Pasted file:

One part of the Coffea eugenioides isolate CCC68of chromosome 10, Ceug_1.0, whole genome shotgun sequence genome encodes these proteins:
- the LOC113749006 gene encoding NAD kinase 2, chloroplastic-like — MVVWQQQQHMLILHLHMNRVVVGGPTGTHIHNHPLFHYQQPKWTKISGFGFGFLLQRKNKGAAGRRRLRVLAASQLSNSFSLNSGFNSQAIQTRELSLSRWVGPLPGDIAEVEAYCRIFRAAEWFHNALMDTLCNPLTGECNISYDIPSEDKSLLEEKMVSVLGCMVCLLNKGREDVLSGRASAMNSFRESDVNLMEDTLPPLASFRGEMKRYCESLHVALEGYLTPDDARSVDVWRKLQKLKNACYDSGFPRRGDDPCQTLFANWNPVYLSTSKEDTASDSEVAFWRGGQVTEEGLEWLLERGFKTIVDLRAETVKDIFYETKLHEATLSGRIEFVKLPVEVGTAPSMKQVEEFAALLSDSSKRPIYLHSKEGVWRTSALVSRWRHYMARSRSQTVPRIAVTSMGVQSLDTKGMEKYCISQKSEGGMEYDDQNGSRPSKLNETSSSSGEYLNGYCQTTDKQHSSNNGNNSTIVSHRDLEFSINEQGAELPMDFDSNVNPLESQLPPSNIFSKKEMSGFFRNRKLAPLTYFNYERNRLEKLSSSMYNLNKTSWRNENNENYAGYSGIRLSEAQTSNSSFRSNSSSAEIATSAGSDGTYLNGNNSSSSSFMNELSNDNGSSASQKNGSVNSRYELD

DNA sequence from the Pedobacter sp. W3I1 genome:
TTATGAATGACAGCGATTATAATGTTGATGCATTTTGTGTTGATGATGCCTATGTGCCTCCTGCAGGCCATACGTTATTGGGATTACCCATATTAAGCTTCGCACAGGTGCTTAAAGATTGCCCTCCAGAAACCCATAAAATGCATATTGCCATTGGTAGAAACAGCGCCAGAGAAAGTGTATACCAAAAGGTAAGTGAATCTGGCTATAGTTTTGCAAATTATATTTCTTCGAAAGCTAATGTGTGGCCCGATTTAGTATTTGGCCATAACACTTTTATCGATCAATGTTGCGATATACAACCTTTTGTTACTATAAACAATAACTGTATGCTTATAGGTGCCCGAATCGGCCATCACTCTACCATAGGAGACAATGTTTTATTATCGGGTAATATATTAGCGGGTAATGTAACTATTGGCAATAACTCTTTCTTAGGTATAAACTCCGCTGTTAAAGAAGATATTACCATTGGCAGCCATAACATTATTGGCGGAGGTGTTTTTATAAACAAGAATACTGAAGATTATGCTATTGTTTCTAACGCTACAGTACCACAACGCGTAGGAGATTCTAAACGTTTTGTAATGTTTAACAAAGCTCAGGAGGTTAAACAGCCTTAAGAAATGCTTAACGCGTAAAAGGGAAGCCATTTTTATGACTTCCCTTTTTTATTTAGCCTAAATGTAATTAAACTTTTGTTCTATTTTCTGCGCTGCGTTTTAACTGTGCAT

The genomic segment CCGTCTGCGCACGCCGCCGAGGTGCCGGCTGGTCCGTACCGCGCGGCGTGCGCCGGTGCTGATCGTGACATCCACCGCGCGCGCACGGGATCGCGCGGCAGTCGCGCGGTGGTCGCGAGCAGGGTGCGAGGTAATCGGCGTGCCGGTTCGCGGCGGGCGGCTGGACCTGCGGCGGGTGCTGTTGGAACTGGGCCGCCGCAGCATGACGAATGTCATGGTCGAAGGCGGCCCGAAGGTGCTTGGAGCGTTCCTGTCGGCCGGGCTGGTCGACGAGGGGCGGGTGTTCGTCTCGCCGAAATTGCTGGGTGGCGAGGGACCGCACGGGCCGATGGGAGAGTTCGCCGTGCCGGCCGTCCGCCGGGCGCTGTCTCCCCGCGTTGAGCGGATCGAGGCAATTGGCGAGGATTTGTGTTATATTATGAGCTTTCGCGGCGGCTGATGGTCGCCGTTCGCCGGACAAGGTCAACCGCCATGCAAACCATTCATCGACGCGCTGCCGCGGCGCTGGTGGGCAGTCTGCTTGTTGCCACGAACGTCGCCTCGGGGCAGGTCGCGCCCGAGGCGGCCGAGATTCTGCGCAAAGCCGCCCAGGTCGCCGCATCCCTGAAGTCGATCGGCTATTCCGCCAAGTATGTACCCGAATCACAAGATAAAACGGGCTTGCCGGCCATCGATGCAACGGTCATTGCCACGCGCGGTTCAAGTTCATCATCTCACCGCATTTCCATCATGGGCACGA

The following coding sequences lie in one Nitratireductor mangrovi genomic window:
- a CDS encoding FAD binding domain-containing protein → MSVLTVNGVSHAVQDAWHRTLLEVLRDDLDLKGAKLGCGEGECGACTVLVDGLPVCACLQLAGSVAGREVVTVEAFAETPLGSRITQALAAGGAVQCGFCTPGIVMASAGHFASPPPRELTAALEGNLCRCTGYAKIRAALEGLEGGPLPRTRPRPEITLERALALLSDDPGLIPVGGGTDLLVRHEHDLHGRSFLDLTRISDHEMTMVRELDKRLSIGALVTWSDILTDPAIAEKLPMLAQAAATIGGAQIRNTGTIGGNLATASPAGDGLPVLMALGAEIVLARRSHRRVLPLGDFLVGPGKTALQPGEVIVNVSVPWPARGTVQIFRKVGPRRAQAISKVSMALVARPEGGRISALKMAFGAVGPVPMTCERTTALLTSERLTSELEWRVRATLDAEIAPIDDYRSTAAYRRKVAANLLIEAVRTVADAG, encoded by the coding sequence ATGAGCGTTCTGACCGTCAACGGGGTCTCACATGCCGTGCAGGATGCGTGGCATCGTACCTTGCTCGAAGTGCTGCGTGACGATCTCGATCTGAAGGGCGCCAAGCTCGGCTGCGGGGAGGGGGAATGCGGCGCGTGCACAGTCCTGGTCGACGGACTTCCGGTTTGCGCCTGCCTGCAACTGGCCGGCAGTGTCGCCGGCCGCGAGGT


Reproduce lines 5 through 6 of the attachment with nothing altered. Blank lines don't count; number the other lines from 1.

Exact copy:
The genomic segment CCGTCTGCGCACGCCGCCGAGGTGCCGGCTGGTCCGTACCGCGCGGCGTGCGCCGGTGCTGATCGTGACATCCACCGCGCGCGCACGGGATCGCGCGGCAGTCGCGCGGTGGTCGCGAGCAGGGTGCGAGGTAATCGGCGTGCCGGTTCGCGGCGGGCGGCTGGACCTGCGGCGGGTGCTGTTGGAACTGGGCCGCCGCAGCATGACGAATGTCATGGTCGAAGGCGGCCCGAAGGTGCTTGGAGCGTTCCTGTCGGCCGGGCTGGTCGACGAGGGGCGGGTGTTCGTCTCGCCGAAATTGCTGGGTGGCGAGGGACCGCACGGGCCGATGGGAGAGTTCGCCGTGCCGGCCGTCCGCCGGGCGCTGTCTCCCCGCGTTGAGCGGATCGAGGCAATTGGCGAGGATTTGTGTTATATTATGAGCTTTCGCGGCGGCTGATGGTCGCCGTTCGCCGGACAAGGTCAACCGCCATGCAAACCATTCATCGACGCGCTGCCGCGGCGCTGGTGGGCAGTCTGCTTGTTGCCACGAACGTCGCCTCGGGGCAGGTCGCGCCCGAGGCGGCCGAGATTCTGCGCAAAGCCGCCCAGGTCGCCGCATCCCTGAAGTCGATCGGCTATTCCGCCAAGTATGTACCCGAATCACAAGATAAAACGGGCTTGCCGGCCATCGATGCAACGGTCATTGCCACGCGCGGTTCAAGTTCATCATCTCACCGCATTTCCATCATGGGCACGA

The following coding sequences lie in one Nitratireductor mangrovi genomic window: